In rare cases, ACTIMMUNE can cause severe allergic reactions and/or rash. If you experience a serious reaction to ACTIMMUNE, discontinue it immediately and contact your doctor or seek medical help.

What should I tell my healthcare provider?

Be sure to tell your doctor about all the medications you are taking.

Tell your doctor if you:

  • are pregnant or plan to become pregnant or plan to nurse
  • have a cardiac condition such as irregular heartbeat, heart failure, or decreased blood flow to your heart
  • have a history of seizures or other neurologic disorders
  • have, or have had, reduced bone marrow function. Your doctor will monitor these cells with blood tests at the beginning of therapy and at 3-month intervals on ACTIMMUNE therapy

What are the side effects of ACTIMMUNE?

The most common side effects with ACTIMMUNE are "flu-like" symptoms such as fever, headache, chills, muscle pain, or fatigue, which may decrease in severity as treatment continues. Bedtime administration of ACTIMMUNE may help reduce some of these symptoms. Acetaminophen may be helpful in preventing fever and headache.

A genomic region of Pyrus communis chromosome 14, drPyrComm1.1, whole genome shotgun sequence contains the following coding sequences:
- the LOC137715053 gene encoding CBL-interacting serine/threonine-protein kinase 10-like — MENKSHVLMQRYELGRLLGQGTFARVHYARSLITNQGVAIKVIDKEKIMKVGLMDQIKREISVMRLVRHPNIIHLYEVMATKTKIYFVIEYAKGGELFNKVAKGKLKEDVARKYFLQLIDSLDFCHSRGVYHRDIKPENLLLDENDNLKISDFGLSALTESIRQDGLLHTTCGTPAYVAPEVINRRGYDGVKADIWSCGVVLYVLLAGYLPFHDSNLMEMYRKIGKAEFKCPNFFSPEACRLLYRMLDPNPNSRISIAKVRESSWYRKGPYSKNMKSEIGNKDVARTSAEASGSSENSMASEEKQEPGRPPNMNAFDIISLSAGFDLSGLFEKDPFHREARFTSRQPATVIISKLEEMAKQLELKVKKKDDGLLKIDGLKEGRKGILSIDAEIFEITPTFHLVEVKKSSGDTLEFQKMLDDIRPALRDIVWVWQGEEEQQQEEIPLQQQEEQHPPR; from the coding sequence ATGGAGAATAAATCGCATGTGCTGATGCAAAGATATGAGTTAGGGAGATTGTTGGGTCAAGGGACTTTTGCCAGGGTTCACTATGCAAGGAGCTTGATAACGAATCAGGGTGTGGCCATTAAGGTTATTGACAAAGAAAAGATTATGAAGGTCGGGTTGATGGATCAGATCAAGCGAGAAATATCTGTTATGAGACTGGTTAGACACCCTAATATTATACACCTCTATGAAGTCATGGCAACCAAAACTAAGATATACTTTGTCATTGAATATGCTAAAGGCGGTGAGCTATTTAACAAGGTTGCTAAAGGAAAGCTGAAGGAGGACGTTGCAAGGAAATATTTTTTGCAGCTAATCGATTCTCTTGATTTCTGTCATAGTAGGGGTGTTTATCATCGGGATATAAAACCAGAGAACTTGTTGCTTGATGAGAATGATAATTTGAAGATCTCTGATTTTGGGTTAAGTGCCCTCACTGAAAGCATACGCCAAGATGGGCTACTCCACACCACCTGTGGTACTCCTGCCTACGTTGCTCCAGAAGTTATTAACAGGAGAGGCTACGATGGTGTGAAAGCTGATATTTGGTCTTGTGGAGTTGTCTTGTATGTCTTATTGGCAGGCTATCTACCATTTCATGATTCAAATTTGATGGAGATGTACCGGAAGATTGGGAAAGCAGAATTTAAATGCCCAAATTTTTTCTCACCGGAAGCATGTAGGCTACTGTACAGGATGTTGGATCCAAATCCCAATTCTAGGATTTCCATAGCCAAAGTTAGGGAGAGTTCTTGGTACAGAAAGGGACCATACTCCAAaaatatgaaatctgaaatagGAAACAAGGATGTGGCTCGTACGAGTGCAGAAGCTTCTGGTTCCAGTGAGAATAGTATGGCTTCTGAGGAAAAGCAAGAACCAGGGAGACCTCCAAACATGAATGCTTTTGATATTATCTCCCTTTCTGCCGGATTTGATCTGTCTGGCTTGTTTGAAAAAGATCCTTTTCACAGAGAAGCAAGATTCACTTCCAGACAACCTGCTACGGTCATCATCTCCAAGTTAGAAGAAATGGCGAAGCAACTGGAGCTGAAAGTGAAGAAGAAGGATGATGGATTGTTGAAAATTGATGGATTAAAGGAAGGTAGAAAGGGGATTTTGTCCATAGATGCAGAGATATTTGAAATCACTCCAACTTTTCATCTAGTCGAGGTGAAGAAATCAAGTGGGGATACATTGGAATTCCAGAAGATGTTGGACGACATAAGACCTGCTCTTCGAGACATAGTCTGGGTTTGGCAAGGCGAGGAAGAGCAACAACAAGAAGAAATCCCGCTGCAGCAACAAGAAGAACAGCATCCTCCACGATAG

What other medications might interact with ACTIMMUNE?

Some drugs may interact with ACTIMMUNE to potentially increase the risk of damage to your heart or nervous system, such as certain chemotherapy drugs. Tell your doctor about all other medications you are taking.

Avoid taking ACTIMMUNE at the same time as a vaccination.

You are encouraged to report negative side effects of prescription drugs to the FDA. Visit www.fda.gov/medwatch, or call 1-800-FDA-1088. You may also contact the Horizon Pharma Medical Information Department toll-free at 1-866-479-6742 or medicalinformation@horizonpharma.com.

The risk information provided here is not comprehensive. To learn more, talk about ACTIMMUNE with your healthcare provider or pharmacist. The FDA-approved product labeling can be found at http://www.ACTIMMUNE.com or 1-866-479-6742.